And I would say the greatest challenge I’m finding, honestly, is that when you put EL on the title of a book then the majority of educators think that means this book is only for people who are teaching English Learners in pull out. That’s a mistake, as I wrote it to help every core teacher teach at high-levels in linguistically-diverse schools.


ANDREA: And that’s an issue we find as well when we do professional development in districts. And very often it’s the ELD specialists or the ESL specialists that are invited to our workshops and the general education teachers are not. That’s where the collaboration starts sometimes in the professional development workshops that we do.

TONYA: This is a really interesting point to discuss. How do you approach that? One thing I do is I ask clients as we plan professional learning, “What outcomes do you want to shift for students?” and then I ask which teachers will participate.

Often a district that wants to raise academic achievement of Els only plans to involve EL specialists in the professional learning. I make it clear, “if you want to close those access gaps that you’re seeing, if you want to see that growth in academic language and literacy, then tier I teaching matters.”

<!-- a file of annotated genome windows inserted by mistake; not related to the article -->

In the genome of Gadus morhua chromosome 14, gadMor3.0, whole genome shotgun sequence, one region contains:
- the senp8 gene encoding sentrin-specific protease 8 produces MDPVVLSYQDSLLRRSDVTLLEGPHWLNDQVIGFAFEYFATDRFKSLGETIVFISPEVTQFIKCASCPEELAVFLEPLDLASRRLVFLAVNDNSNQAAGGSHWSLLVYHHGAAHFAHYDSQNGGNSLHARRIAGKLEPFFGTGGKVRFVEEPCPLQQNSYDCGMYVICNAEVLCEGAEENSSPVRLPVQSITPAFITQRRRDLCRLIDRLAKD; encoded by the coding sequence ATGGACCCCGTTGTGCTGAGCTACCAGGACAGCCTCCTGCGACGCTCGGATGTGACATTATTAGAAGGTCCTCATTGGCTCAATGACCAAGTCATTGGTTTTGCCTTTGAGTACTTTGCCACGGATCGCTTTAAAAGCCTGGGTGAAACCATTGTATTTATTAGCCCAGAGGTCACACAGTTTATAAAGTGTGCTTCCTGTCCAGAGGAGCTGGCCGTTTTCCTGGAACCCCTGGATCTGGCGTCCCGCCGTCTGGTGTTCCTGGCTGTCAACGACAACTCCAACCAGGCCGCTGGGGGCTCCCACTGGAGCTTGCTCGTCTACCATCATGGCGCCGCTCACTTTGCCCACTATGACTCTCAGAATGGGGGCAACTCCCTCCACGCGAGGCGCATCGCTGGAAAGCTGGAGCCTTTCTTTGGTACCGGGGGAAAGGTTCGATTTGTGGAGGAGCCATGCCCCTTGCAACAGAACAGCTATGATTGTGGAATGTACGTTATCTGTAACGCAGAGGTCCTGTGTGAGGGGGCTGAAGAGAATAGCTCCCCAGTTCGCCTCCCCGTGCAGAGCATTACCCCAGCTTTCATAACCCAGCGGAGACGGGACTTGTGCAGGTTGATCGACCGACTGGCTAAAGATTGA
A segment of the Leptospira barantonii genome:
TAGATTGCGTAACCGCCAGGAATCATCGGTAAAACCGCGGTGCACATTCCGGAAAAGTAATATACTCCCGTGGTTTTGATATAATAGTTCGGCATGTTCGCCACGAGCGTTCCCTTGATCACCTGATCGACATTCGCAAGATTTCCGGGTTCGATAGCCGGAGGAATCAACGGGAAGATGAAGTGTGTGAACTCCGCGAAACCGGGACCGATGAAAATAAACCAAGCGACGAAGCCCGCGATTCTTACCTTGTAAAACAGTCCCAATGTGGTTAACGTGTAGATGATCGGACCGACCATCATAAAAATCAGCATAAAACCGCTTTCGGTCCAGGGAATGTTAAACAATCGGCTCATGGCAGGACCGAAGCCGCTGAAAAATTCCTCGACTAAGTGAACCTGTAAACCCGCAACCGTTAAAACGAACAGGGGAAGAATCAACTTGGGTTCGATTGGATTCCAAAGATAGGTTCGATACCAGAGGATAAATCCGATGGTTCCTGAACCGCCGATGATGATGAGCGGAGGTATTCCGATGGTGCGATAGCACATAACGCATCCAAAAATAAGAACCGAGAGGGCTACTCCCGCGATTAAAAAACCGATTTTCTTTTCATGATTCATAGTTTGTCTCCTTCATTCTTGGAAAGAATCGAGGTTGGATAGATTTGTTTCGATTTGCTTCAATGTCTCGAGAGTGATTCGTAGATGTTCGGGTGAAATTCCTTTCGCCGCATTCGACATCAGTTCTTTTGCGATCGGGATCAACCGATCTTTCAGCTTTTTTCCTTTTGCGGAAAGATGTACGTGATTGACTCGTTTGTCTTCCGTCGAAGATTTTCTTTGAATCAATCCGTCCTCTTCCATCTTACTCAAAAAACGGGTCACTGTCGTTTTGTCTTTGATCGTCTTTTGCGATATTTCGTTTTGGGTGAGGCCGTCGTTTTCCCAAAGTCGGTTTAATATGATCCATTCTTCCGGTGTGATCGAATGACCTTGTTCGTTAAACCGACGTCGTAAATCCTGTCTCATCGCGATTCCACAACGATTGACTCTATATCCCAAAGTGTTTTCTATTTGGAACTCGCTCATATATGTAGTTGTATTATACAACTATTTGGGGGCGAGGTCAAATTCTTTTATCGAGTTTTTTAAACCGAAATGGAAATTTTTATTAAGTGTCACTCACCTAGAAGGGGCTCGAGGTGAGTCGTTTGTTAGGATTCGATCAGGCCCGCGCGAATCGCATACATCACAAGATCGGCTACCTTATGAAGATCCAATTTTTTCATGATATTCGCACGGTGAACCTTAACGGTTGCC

I’m interested in your perspective, how do we as a profession shift from thinking of EL instruction as a support on the sidelines to high-level teaching in the core?

ANDREA: You just summarized 10 years of our professional lives. That’s exactly what we have been advocating for. We see our role as helping others figure out this. So while our work is non-prescriptive, we don’t claim that you have to do it this way or that way, often we actually talk about ownership as being a critical part of developing strong integrated practices. Going back to your previous question because we’ve also written Co-Teaching for English Learners. In this particular book, we focus more strictly on co-planning, co-teaching, co-assessment, and reflection. When we do professional development around this book, we actually require that teacher teams come together.